The Washington PostDemocracy Dies in Darkness

Opinion Should Pelosi have canceled her Taiwan visit?

People walk past a billboard welcoming House Speaker Nancy Pelosi, in Taipei, Taiwan, on Aug 3. (Chiang Ying-ying/AP)
Comment

House Speaker Nancy Pelosi’s (D-Calif.) attempt to square the circle in providing your readers with an explanation as to why she insisted on a trip to Taiwan [“Why I’m leading a delegation to Taiwan,” op-ed, Aug. 3] was as uncompelling as her trip was counterproductive and reckless. Perhaps that is why she waited until the last paragraph to make her case that “by traveling to Taiwan, we honor our commitment to democracy.”

In concise English, what does that mean? Perhaps if the speaker were truly committed to democracy, she might be interested in drafting legislation to prevent recurrences of the Jan. 6 riot to overturn the 2020 election or reaching a modus operandi for governing with House Republicans, as absurd as that sounds.

An overwhelming number of Americans fear that this country is on the wrong track. And many believe a civil war is looming. Pray tell how the Taiwan visit helped secure democracy. You cannot.

Harlan Ullman, Washington

The writer is a senior adviser at the Atlantic Council.

My thanks to House Speaker Nancy Pelosi for her Aug. 3 op-ed, which articulated the reasons for, and importance of, the congressional delegation visit to Taiwan.

I was a young English girl in London during World War II. The support of the United States through the Lend-Lease program, and then by entering the war, prevented my country from being taken over by a power-hungry dictatorship. It isn’t hard to imagine the worldwide consequences if the United States had not taken a strong leadership role back then.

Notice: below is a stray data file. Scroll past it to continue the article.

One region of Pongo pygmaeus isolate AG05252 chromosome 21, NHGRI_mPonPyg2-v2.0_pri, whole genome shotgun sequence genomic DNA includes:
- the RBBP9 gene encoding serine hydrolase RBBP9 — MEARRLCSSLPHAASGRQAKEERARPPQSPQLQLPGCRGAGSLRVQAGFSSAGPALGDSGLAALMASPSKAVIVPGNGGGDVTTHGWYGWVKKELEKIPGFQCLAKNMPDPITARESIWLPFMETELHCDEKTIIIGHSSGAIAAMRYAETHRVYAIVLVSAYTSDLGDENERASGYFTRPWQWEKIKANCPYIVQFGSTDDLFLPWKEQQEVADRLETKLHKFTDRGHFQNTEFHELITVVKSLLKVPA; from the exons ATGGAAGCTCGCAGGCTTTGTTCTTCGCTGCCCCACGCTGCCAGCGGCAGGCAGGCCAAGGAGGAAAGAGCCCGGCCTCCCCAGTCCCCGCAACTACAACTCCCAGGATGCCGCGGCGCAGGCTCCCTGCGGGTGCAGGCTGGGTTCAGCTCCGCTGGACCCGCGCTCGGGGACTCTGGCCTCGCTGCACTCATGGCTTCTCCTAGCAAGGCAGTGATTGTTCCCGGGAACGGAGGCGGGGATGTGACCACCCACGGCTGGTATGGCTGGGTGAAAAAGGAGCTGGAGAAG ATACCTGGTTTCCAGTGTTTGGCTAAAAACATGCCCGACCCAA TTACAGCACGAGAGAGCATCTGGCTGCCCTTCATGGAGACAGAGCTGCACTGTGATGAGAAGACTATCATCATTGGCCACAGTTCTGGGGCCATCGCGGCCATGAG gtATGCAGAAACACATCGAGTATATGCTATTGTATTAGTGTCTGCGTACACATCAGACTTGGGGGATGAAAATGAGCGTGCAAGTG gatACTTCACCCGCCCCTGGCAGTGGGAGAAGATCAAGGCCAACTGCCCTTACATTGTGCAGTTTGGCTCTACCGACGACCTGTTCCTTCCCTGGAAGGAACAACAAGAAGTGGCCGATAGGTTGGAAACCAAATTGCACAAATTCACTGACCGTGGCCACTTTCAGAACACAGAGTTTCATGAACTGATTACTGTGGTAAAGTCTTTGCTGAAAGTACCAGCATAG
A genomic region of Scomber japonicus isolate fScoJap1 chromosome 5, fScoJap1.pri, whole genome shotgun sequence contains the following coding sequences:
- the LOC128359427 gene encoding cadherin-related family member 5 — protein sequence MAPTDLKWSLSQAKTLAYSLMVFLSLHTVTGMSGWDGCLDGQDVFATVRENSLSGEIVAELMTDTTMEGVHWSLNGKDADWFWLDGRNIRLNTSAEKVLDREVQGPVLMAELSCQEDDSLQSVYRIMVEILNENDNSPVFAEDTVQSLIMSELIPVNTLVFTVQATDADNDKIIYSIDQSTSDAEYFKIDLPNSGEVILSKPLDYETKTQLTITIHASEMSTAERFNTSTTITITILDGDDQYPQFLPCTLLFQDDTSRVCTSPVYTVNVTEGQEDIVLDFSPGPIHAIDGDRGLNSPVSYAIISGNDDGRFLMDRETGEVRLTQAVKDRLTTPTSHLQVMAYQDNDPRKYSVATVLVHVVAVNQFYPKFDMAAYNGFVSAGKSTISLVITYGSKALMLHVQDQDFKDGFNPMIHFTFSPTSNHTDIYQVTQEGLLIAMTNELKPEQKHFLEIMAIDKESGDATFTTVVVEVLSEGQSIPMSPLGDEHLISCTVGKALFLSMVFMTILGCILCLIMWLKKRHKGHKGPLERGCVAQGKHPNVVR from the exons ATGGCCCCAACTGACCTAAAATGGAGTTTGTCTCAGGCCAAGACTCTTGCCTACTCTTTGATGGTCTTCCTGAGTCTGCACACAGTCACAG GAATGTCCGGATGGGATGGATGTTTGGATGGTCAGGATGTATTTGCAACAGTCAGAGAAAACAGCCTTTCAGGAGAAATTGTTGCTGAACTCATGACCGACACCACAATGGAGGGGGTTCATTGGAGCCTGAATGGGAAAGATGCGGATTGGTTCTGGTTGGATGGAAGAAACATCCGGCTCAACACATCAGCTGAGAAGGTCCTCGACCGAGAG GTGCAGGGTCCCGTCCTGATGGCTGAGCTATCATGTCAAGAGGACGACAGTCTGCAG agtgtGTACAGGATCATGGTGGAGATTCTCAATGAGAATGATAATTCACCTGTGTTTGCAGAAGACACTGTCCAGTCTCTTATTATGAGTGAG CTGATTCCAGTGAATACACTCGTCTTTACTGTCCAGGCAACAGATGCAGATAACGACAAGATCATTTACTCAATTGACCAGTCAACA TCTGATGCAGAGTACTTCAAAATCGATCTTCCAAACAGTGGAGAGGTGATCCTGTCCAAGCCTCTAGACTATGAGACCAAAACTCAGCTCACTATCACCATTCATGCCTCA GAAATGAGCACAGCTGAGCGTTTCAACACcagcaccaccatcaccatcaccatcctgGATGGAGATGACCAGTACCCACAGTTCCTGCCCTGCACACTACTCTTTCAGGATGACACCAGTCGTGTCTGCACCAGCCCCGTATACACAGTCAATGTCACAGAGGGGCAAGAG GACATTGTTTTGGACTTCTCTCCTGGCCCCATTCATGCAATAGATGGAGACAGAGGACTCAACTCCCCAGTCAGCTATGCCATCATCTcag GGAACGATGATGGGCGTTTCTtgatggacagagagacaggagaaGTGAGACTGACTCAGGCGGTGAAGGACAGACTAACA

I have been a U.S. citizen for the past 54 years and am proud, and gratified, to see Ms. Pelosi and her delegation take a leadership role to honor commitments and defend democratic governments. There are other democracies in the world, but the United States is the oldest and is best suited to lead in its defense. Democracy is worth it.

Sylvia Lewis, Greenbelt

The Aug. 3 editorial “Limiting the damage” argued that House Speaker Nancy Pelosi (D-Calif.) should have waited for an optimal time to visit Taiwan, but will that time ever come?

Those who didn’t want her to go don’t seem to know — or care. Even as the United States continues to supply fighter jets and missiles to Taiwan to help defend itself, somehow a stopover by a legislator is considered more provocative.

For those toeing the Communist Party line, knowingly or otherwise, moving the goalposts is a constant refrain. But the double standard has been astonishing in recent years. The call between then-President-elect Donald Trump and Taiwanese President Tsai Ing-wen seemed somehow more serious than the ongoing warplane incursions across the Taiwan Strait median line.

A desire to maintain de facto democracy and independence somehow holds the same weight as threats of total destruction. Has it ever occurred to people that China, far from being the victim that it purports to be, has the agency to simply not invade another country?

Jerry Chen, New York

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